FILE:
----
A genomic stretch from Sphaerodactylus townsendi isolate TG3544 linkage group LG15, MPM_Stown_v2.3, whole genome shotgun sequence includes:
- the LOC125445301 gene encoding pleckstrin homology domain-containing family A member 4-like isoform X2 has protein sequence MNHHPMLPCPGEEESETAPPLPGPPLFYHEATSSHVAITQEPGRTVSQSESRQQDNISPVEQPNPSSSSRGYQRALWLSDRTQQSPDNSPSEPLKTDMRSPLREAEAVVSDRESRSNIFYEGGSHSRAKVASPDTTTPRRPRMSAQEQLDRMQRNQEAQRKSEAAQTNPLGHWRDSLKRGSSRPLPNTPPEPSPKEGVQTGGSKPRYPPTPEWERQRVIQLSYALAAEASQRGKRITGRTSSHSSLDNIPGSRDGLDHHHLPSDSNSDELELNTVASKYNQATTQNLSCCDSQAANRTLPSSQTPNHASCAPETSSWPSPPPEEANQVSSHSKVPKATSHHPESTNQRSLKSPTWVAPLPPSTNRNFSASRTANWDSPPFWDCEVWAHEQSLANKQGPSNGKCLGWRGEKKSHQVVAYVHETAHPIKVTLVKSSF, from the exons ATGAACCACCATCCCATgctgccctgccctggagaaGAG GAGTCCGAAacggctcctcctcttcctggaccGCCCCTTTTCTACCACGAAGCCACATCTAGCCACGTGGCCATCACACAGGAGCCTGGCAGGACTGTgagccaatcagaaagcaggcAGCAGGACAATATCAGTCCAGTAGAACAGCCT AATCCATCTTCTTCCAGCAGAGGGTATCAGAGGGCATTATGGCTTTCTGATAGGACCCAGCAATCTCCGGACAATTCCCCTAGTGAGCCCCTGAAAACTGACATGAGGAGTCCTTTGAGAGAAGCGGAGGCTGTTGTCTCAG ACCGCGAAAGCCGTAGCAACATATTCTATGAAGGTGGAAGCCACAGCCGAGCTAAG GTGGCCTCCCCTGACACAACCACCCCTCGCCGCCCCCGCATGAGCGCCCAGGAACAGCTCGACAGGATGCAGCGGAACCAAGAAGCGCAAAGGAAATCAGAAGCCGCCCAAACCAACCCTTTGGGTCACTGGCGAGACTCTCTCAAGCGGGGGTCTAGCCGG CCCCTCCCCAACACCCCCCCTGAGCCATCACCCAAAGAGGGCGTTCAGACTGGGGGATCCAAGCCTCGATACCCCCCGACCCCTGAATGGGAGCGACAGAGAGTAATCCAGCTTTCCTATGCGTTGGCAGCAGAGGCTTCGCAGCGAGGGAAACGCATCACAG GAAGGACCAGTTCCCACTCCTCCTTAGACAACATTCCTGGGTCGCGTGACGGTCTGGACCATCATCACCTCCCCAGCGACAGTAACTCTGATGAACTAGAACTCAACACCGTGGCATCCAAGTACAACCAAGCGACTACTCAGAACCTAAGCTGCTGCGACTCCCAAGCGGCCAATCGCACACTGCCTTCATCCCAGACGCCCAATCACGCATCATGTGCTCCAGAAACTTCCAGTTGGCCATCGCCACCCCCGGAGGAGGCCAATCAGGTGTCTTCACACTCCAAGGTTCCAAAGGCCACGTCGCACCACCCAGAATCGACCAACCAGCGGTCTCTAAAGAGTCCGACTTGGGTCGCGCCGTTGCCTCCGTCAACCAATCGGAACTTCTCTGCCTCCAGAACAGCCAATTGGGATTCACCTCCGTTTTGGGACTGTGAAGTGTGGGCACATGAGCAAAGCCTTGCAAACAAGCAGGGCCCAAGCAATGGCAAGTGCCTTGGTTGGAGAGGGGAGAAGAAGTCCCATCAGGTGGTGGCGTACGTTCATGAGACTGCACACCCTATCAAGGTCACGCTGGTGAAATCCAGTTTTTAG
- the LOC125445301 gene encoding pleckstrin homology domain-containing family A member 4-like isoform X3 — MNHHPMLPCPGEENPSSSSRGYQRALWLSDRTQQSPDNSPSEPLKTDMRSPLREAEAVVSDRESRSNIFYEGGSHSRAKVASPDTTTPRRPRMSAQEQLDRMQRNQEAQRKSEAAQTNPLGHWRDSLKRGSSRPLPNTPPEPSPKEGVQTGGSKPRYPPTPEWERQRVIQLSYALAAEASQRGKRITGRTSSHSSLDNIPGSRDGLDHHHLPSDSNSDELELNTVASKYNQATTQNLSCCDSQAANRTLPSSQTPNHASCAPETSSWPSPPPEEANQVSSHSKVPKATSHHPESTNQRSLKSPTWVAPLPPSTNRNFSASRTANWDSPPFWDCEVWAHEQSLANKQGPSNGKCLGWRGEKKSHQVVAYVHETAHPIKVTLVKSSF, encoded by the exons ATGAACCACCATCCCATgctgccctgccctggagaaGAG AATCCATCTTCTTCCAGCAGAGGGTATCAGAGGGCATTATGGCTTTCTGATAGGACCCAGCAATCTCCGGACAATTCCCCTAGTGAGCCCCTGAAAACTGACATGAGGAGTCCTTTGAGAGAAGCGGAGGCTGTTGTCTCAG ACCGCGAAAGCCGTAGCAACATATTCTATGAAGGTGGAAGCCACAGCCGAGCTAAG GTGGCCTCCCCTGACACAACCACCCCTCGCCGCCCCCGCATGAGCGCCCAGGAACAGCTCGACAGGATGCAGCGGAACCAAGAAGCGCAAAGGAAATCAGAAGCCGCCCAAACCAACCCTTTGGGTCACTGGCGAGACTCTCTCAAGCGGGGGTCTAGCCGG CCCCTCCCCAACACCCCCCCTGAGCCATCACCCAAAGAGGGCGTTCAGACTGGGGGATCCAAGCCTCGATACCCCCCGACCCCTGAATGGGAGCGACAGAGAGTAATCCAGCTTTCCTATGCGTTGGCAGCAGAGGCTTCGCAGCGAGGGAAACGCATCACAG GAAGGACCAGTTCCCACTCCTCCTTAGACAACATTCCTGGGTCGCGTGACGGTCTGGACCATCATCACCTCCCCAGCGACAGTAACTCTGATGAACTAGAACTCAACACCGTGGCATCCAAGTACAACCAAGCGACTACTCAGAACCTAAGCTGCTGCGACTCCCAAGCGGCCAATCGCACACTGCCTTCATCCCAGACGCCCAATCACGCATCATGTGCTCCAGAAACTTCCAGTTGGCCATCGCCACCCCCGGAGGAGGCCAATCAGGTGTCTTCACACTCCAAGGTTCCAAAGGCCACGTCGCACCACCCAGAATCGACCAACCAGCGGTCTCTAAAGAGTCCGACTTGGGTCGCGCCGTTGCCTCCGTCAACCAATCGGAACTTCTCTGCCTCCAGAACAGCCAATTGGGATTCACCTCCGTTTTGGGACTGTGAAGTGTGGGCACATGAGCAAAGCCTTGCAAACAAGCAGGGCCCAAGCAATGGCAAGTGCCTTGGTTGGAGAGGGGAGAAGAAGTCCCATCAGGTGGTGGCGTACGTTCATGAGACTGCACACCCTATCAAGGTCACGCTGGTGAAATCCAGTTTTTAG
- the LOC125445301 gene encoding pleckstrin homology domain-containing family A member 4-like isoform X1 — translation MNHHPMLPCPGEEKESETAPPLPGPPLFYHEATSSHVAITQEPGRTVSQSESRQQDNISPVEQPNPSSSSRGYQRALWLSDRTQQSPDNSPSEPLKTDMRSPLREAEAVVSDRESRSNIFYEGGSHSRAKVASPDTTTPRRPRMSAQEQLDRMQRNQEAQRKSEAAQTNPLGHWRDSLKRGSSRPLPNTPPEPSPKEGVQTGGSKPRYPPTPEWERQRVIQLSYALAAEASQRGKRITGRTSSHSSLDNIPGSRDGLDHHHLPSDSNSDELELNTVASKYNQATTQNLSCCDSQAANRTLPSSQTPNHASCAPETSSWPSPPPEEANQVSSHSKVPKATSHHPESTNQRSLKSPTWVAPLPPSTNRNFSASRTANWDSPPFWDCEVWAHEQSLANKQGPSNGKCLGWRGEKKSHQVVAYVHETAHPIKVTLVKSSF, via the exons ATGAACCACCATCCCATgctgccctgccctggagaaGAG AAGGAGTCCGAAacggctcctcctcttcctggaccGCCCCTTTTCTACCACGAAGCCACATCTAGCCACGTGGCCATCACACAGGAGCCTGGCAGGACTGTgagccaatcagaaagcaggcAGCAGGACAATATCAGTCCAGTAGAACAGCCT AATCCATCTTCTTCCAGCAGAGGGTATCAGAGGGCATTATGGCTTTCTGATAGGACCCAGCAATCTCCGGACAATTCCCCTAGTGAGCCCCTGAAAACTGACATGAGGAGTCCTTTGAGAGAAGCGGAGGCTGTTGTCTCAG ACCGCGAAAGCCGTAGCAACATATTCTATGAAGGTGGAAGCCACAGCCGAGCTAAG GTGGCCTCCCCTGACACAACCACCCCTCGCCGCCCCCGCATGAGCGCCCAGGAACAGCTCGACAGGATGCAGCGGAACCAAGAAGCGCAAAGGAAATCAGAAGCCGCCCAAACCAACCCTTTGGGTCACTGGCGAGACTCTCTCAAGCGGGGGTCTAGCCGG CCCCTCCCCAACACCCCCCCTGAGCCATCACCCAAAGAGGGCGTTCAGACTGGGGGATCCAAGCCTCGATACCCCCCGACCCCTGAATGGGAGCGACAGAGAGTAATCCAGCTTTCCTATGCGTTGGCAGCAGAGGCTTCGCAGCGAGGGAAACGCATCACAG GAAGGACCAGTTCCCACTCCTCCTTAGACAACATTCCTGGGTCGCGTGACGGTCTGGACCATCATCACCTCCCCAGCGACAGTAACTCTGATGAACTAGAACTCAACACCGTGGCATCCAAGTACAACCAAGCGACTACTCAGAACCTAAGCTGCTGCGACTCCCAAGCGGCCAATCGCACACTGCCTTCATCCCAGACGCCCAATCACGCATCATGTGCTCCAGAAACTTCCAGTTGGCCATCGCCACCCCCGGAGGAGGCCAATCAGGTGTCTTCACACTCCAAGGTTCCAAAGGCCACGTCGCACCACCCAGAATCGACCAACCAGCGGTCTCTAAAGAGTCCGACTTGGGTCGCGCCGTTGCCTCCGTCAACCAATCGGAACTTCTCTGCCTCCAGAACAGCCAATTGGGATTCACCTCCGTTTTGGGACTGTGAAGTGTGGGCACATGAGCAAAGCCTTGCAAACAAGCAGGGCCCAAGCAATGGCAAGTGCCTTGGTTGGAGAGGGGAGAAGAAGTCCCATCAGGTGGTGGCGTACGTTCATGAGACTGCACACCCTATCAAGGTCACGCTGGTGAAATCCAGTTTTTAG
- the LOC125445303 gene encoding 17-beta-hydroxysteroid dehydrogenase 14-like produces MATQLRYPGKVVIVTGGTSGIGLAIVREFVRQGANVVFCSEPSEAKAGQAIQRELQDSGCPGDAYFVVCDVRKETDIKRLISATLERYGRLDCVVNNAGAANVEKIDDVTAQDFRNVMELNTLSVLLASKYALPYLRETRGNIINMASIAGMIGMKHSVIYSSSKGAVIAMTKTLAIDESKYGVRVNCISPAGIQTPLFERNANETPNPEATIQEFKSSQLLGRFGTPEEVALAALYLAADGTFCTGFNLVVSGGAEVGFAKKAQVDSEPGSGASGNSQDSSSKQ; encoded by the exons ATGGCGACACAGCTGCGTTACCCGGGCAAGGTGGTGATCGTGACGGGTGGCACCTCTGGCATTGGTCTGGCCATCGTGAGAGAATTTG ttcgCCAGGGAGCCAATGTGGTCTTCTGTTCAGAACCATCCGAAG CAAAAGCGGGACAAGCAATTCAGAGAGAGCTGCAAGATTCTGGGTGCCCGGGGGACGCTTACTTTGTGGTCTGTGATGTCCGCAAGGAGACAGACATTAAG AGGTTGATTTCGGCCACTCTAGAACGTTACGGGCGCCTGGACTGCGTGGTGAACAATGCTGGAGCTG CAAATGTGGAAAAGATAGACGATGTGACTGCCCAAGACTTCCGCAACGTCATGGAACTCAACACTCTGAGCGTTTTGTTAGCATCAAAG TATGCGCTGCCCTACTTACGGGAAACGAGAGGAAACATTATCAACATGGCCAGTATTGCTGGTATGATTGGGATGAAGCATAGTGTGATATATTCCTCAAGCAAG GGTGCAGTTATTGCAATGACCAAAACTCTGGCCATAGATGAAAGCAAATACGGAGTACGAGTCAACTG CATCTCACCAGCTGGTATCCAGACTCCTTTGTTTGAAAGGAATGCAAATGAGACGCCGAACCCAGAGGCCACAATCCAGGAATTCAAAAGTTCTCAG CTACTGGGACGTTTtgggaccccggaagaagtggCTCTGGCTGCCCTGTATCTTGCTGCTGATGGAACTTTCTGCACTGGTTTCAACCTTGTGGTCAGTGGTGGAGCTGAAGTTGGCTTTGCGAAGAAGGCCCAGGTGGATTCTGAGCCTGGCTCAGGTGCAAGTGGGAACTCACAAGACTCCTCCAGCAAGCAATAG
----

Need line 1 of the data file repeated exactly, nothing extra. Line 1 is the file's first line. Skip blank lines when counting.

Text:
A genomic stretch from Sphaerodactylus townsendi isolate TG3544 linkage group LG15, MPM_Stown_v2.3, whole genome shotgun sequence includes: